Court Takes Expansive View of “Domestic Support Obligation”
By: Michael R. Blaskowsky, Columbia River Law Group
In a ruling from earlier this month, the Ninth Circuit Bankruptcy Appellate Panel took a rather expansive view of the definition of a “domestic support obligation”, a debt which cannot be discharged in bankruptcy. In In re Rivera, Debtor’s minor son was incarcerated for 593 days on a juvenile charge. Under California law, the parents of an incarcerated minor child are “liable for the reasonable costs of support of the minor while the minor is . . . detained in . . . any institution or other place. . . pursuant to an order of the juvenile court”, up to a maximum of $30 per day. The “costs of support” under the statute are defined as “actual costs incurred by the county for food and food preparation, clothing, personal supplies, and medical expenses.”
After Orange County sent Debtor various billing notices (which she ignored), the juvenile court entered a judgment against Debtor for the costs of support. Shortly thereafter, Debtor filed a Chapter 7 bankruptcy case, and listed the judgment owing to Orange County as one of her creditors. About four months later, she received a discharge of her debts.
Following the discharge, Orange County attempted to collect the debt from Debtor, claiming that the debt was not discharged as a “domestic support obligation”. Debtor then moved to reopen her bankruptcy case, and filed a motion to have Orange County held in contempt of court for attempting to collect a discharged debt. The Bankruptcy Court ultimately ruled in favor of Orange County, holding that the debt was a non-dischargeable “domestic support obligation”. The Debtor then appealed to the Ninth Circuit Bankruptcy Appellate Panel, which affirmed the Bankruptcy Court.
The issue before the Panel centered on the statutory definition of “domestic support obligation”. Under the law before the 2005 Bankruptcy Reform Act, a domestic support obligation had to be payable to a “spouse, former spouse, or child of the debtor” to render it non-dischargeable. In fact, a previous case under pre-Reform Act law held that a debt resulting from a child’s incarceration was dischargeable because it was owed to the County, and not to a spouse, former spouse, or child.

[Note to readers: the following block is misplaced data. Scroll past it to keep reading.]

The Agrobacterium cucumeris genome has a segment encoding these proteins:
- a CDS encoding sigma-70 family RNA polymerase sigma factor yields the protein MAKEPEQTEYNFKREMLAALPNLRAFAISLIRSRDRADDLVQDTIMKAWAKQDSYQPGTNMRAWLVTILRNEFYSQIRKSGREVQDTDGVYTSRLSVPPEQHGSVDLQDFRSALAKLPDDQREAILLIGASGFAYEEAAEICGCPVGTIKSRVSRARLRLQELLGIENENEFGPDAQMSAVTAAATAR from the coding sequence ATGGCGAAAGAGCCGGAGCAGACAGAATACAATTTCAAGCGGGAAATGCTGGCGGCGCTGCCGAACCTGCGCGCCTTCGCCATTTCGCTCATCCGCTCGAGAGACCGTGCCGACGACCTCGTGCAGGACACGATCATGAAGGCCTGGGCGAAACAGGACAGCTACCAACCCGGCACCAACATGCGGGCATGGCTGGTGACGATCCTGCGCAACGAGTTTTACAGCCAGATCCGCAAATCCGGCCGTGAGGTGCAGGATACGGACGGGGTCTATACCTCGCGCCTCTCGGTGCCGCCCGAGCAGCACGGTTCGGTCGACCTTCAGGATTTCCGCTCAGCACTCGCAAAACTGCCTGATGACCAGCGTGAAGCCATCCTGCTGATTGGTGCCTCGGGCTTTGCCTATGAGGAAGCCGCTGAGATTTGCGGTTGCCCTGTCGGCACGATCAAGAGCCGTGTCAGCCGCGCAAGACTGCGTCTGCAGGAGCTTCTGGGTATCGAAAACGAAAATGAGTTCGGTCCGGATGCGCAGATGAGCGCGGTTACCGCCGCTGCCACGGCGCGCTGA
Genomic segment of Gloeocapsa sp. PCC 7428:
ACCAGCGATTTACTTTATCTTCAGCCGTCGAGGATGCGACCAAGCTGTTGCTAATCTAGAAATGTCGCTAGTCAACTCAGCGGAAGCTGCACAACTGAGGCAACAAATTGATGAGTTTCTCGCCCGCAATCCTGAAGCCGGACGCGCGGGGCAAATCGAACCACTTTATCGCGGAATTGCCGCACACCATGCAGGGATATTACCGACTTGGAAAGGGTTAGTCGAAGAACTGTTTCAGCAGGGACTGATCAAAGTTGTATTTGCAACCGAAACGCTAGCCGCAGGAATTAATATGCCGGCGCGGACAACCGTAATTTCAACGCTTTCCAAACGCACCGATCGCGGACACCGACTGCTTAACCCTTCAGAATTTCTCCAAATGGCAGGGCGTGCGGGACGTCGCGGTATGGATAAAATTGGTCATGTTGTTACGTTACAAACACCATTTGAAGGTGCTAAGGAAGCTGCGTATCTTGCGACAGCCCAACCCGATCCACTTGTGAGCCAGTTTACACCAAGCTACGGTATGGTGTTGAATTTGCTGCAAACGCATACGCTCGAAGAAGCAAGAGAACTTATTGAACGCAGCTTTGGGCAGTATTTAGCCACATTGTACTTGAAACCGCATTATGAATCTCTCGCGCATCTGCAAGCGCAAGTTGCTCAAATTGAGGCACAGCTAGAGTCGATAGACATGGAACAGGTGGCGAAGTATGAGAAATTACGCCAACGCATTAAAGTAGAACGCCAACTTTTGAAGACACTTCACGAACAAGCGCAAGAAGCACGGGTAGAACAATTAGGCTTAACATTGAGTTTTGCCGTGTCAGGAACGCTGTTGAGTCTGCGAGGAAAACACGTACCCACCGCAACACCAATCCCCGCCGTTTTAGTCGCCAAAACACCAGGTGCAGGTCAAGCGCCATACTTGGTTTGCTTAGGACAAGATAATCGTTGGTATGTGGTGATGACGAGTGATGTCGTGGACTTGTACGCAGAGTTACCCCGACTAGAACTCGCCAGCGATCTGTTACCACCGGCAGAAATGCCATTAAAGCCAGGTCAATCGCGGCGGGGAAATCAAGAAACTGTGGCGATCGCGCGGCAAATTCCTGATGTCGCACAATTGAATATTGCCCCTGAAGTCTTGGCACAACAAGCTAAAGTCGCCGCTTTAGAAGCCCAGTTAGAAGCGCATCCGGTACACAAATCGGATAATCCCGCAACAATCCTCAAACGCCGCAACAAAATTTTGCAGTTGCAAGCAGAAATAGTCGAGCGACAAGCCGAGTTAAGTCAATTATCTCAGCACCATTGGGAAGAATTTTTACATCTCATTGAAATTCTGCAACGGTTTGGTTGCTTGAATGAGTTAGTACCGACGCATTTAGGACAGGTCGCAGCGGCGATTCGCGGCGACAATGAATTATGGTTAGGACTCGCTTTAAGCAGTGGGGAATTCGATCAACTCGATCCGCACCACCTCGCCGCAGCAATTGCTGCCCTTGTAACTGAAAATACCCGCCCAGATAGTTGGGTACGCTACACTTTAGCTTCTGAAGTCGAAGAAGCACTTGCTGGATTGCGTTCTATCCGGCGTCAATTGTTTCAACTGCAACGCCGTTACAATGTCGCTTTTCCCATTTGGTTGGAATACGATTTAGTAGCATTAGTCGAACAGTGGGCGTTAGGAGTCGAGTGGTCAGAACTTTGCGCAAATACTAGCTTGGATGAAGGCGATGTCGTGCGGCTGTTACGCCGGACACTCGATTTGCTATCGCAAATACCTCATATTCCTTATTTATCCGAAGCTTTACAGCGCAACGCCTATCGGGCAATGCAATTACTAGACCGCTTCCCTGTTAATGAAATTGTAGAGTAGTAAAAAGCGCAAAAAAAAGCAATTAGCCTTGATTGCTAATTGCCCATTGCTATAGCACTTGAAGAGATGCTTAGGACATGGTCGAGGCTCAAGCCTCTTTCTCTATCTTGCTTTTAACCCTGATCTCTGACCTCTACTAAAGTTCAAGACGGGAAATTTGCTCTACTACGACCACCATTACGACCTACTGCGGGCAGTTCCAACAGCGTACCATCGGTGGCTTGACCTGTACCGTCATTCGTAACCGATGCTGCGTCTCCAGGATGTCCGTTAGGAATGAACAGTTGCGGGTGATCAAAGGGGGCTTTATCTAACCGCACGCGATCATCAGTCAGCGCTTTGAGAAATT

The 2005 Reform Act, however, markedly changed the definition of “domestic support obligation”. Under current law, a debt that is owed to or recoverable by a governmental unit which is “in the nature of alimony, maintenance, or support (including assistance provided by a governmental unit)” constitutes a “domestic support obligation”. Given that change, the Panel held that the debt was in fact in the nature of support, and therefore not dischargeable.
“Acting under authority of the California statutes, Orange County seeks to recover from Debtor the daily expense it incurred in providing her son ‘food and food preparation, clothing, personal supplies, and medical expenses’ while he was incarcerated. . . . These sorts of costs are quintessentially support expenses, whether they are incurred by a child’s parents or by a governmental unit.”
I have a strong difference of opinion with the Panel’s holding in this case. By jailing someone, you do not “support” them. The United States Constitution imposes a duty upon the government to provide reasonable housing, food, and medical care for those incarcerated. A failure to do so would constitute “cruel and unusual punishment”. The California statute referenced above attempts to cloak the amounts expended on an inmate as “support” whereas they are, in reality, simply the costs of jailing the individual. While I can understand that the government wants to recoup some of those expenses, characterizing them as “support” is nonsense.
This post is intended to be purely informational in nature, and cannot be considered legal advice. If you have questions related to bankruptcy, please call our office at (503) 545-1061 (Oregon cases) or (360) 836-4238 (Washington cases) to schedule a free initial consultation.